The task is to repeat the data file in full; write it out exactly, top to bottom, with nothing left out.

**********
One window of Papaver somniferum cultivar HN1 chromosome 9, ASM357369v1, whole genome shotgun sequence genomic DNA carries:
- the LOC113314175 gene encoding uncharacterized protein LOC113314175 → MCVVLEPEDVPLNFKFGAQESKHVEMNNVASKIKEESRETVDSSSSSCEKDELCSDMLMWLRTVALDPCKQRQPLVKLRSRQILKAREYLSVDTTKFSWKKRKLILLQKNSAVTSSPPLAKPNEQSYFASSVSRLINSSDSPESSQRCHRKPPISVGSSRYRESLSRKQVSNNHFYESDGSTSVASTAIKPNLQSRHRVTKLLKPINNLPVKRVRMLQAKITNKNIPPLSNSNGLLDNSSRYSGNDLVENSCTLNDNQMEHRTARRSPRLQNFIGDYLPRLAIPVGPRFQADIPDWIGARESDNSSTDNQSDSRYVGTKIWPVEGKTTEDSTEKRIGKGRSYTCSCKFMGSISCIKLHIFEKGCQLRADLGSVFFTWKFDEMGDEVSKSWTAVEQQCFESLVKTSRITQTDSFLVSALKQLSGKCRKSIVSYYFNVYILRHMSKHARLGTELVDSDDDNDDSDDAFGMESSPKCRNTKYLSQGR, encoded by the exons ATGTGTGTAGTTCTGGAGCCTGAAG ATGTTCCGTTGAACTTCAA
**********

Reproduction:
One window of Papaver somniferum cultivar HN1 chromosome 9, ASM357369v1, whole genome shotgun sequence genomic DNA carries:
- the LOC113314175 gene encoding uncharacterized protein LOC113314175 → MCVVLEPEDVPLNFKFGAQESKHVEMNNVASKIKEESRETVDSSSSSCEKDELCSDMLMWLRTVALDPCKQRQPLVKLRSRQILKAREYLSVDTTKFSWKKRKLILLQKNSAVTSSPPLAKPNEQSYFASSVSRLINSSDSPESSQRCHRKPPISVGSSRYRESLSRKQVSNNHFYESDGSTSVASTAIKPNLQSRHRVTKLLKPINNLPVKRVRMLQAKITNKNIPPLSNSNGLLDNSSRYSGNDLVENSCTLNDNQMEHRTARRSPRLQNFIGDYLPRLAIPVGPRFQADIPDWIGARESDNSSTDNQSDSRYVGTKIWPVEGKTTEDSTEKRIGKGRSYTCSCKFMGSISCIKLHIFEKGCQLRADLGSVFFTWKFDEMGDEVSKSWTAVEQQCFESLVKTSRITQTDSFLVSALKQLSGKCRKSIVSYYFNVYILRHMSKHARLGTELVDSDDDNDDSDDAFGMESSPKCRNTKYLSQGR, encoded by the exons ATGTGTGTAGTTCTGGAGCCTGAAG ATGTTCCGTTGAACTTCAA